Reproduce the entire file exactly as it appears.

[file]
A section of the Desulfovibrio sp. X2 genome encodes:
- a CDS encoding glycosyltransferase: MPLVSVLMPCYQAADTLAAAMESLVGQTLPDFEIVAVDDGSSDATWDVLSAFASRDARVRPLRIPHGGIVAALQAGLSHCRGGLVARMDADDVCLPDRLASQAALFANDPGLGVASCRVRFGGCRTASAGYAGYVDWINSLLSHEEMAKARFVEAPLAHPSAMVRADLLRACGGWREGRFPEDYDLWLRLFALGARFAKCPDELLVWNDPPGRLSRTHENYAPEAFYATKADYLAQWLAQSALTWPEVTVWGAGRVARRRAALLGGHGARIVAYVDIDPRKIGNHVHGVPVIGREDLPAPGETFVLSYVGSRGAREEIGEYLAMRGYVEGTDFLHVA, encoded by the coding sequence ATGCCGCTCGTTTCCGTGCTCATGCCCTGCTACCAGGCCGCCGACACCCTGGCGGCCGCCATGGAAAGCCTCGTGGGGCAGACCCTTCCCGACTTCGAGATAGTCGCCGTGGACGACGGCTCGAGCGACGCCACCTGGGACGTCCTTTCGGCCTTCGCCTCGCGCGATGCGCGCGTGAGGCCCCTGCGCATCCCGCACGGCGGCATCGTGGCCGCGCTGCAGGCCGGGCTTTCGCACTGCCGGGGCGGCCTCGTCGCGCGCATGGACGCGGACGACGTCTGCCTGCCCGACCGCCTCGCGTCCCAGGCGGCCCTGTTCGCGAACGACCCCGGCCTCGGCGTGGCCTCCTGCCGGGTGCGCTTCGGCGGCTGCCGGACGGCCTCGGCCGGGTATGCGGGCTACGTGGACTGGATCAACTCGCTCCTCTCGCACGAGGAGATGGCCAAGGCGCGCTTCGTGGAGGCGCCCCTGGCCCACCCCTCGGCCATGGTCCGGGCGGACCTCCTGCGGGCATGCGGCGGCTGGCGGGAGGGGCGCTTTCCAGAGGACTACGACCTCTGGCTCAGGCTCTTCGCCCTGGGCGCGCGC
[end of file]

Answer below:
A section of the Desulfovibrio sp. X2 genome encodes:
- a CDS encoding glycosyltransferase: MPLVSVLMPCYQAADTLAAAMESLVGQTLPDFEIVAVDDGSSDATWDVLSAFASRDARVRPLRIPHGGIVAALQAGLSHCRGGLVARMDADDVCLPDRLASQAALFANDPGLGVASCRVRFGGCRTASAGYAGYVDWINSLLSHEEMAKARFVEAPLAHPSAMVRADLLRACGGWREGRFPEDYDLWLRLFALGARFAKCPDELLVWNDPPGRLSRTHENYAPEAFYATKADYLAQWLAQSALTWPEVTVWGAGRVARRRAALLGGHGARIVAYVDIDPRKIGNHVHGVPVIGREDLPAPGETFVLSYVGSRGAREEIGEYLAMRGYVEGTDFLHVA, encoded by the coding sequence ATGCCGCTCGTTTCCGTGCTCATGCCCTGCTACCAGGCCGCCGACACCCTGGCGGCCGCCATGGAAAGCCTCGTGGGGCAGACCCTTCCCGACTTCGAGATAGTCGCCGTGGACGACGGCTCGAGCGACGCCACCTGGGACGTCCTTTCGGCCTTCGCCTCGCGCGATGCGCGCGTGAGGCCCCTGCGCATCCCGCACGGCGGCATCGTGGCCGCGCTGCAGGCCGGGCTTTCGCACTGCCGGGGCGGCCTCGTCGCGCGCATGGACGCGGACGACGTCTGCCTGCCCGACCGCCTCGCGTCCCAGGCGGCCCTGTTCGCGAACGACCCCGGCCTCGGCGTGGCCTCCTGCCGGGTGCGCTTCGGCGGCTGCCGGACGGCCTCGGCCGGGTATGCGGGCTACGTGGACTGGATCAACTCGCTCCTCTCGCACGAGGAGATGGCCAAGGCGCGCTTCGTGGAGGCGCCCCTGGCCCACCCCTCGGCCATGGTCCGGGCGGACCTCCTGCGGGCATGCGGCGGCTGGCGGGAGGGGCGCTTTCCAGAGGACTACGACCTCTGGCTCAGGCTCTTCGCCCTGGGCGCGCGC